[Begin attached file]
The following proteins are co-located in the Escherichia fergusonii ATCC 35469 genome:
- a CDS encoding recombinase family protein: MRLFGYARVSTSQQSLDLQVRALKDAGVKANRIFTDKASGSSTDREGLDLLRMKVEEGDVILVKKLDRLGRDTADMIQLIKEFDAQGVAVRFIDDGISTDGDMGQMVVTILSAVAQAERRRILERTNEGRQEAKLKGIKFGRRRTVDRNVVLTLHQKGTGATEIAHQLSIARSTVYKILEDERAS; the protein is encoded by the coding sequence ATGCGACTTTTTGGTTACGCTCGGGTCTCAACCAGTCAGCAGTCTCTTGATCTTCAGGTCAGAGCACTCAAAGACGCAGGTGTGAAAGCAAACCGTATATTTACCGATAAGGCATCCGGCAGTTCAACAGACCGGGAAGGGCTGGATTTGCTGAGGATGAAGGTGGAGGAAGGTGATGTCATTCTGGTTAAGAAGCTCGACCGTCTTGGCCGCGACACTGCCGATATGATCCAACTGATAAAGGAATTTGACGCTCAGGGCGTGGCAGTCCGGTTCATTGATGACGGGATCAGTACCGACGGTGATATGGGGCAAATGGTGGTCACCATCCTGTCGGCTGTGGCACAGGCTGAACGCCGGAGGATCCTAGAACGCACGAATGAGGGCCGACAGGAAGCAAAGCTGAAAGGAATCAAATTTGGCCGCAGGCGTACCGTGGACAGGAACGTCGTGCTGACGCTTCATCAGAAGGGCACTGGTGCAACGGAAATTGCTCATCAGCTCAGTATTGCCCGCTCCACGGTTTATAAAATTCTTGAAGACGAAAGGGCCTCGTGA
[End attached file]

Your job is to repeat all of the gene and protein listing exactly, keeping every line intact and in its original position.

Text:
The following proteins are co-located in the Escherichia fergusonii ATCC 35469 genome:
- a CDS encoding recombinase family protein: MRLFGYARVSTSQQSLDLQVRALKDAGVKANRIFTDKASGSSTDREGLDLLRMKVEEGDVILVKKLDRLGRDTADMIQLIKEFDAQGVAVRFIDDGISTDGDMGQMVVTILSAVAQAERRRILERTNEGRQEAKLKGIKFGRRRTVDRNVVLTLHQKGTGATEIAHQLSIARSTVYKILEDERAS; the protein is encoded by the coding sequence ATGCGACTTTTTGGTTACGCTCGGGTCTCAACCAGTCAGCAGTCTCTTGATCTTCAGGTCAGAGCACTCAAAGACGCAGGTGTGAAAGCAAACCGTATATTTACCGATAAGGCATCCGGCAGTTCAACAGACCGGGAAGGGCTGGATTTGCTGAGGATGAAGGTGGAGGAAGGTGATGTCATTCTGGTTAAGAAGCTCGACCGTCTTGGCCGCGACACTGCCGATATGATCCAACTGATAAAGGAATTTGACGCTCAGGGCGTGGCAGTCCGGTTCATTGATGACGGGATCAGTACCGACGGTGATATGGGGCAAATGGTGGTCACCATCCTGTCGGCTGTGGCACAGGCTGAACGCCGGAGGATCCTAGAACGCACGAATGAGGGCCGACAGGAAGCAAAGCTGAAAGGAATCAAATTTGGCCGCAGGCGTACCGTGGACAGGAACGTCGTGCTGACGCTTCATCAGAAGGGCACTGGTGCAACGGAAATTGCTCATCAGCTCAGTATTGCCCGCTCCACGGTTTATAAAATTCTTGAAGACGAAAGGGCCTCGTGA